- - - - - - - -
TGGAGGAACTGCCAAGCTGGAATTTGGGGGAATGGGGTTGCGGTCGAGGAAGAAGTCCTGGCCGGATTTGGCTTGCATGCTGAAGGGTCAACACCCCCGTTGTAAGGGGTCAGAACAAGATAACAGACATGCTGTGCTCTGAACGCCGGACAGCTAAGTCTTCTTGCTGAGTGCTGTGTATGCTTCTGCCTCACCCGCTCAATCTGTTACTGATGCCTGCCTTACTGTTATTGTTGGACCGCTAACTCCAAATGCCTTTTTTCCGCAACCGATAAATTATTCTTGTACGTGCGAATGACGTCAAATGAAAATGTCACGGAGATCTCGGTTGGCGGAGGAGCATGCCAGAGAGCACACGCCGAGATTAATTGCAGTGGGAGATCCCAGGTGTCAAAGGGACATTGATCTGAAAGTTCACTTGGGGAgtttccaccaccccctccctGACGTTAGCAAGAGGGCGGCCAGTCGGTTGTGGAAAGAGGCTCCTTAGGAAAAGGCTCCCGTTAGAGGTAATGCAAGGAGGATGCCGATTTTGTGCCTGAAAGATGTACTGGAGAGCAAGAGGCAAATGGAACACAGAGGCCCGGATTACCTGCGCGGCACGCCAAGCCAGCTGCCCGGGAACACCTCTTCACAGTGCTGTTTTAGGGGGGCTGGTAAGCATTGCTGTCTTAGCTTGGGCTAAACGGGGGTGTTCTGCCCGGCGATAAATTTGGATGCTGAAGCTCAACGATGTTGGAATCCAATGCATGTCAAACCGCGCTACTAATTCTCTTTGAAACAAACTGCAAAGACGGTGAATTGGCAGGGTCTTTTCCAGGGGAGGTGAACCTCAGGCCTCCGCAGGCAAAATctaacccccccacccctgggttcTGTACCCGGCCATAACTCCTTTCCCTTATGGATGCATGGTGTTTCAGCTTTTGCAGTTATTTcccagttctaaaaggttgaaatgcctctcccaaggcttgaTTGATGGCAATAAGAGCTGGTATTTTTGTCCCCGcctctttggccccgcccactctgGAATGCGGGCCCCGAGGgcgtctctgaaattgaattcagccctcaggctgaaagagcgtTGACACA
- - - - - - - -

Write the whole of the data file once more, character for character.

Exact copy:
TGGAGGAACTGCCAAGCTGGAATTTGGGGGAATGGGGTTGCGGTCGAGGAAGAAGTCCTGGCCGGATTTGGCTTGCATGCTGAAGGGTCAACACCCCCGTTGTAAGGGGTCAGAACAAGATAACAGACATGCTGTGCTCTGAACGCCGGACAGCTAAGTCTTCTTGCTGAGTGCTGTGTATGCTTCTGCCTCACCCGCTCAATCTGTTACTGATGCCTGCCTTACTGTTATTGTTGGACCGCTAACTCCAAATGCCTTTTTTCCGCAACCGATAAATTATTCTTGTACGTGCGAATGACGTCAAATGAAAATGTCACGGAGATCTCGGTTGGCGGAGGAGCATGCCAGAGAGCACACGCCGAGATTAATTGCAGTGGGAGATCCCAGGTGTCAAAGGGACATTGATCTGAAAGTTCACTTGGGGAgtttccaccaccccctccctGACGTTAGCAAGAGGGCGGCCAGTCGGTTGTGGAAAGAGGCTCCTTAGGAAAAGGCTCCCGTTAGAGGTAATGCAAGGAGGATGCCGATTTTGTGCCTGAAAGATGTACTGGAGAGCAAGAGGCAAATGGAACACAGAGGCCCGGATTACCTGCGCGGCACGCCAAGCCAGCTGCCCGGGAACACCTCTTCACAGTGCTGTTTTAGGGGGGCTGGTAAGCATTGCTGTCTTAGCTTGGGCTAAACGGGGGTGTTCTGCCCGGCGATAAATTTGGATGCTGAAGCTCAACGATGTTGGAATCCAATGCATGTCAAACCGCGCTACTAATTCTCTTTGAAACAAACTGCAAAGACGGTGAATTGGCAGGGTCTTTTCCAGGGGAGGTGAACCTCAGGCCTCCGCAGGCAAAATctaacccccccacccctgggttcTGTACCCGGCCATAACTCCTTTCCCTTATGGATGCATGGTGTTTCAGCTTTTGCAGTTATTTcccagttctaaaaggttgaaatgcctctcccaaggcttgaTTGATGGCAATAAGAGCTGGTATTTTTGTCCCCGcctctttggccccgcccactctgGAATGCGGGCCCCGAGGgcgtctctgaaattgaattcagccctcaggctgaaagagcgtTGACACA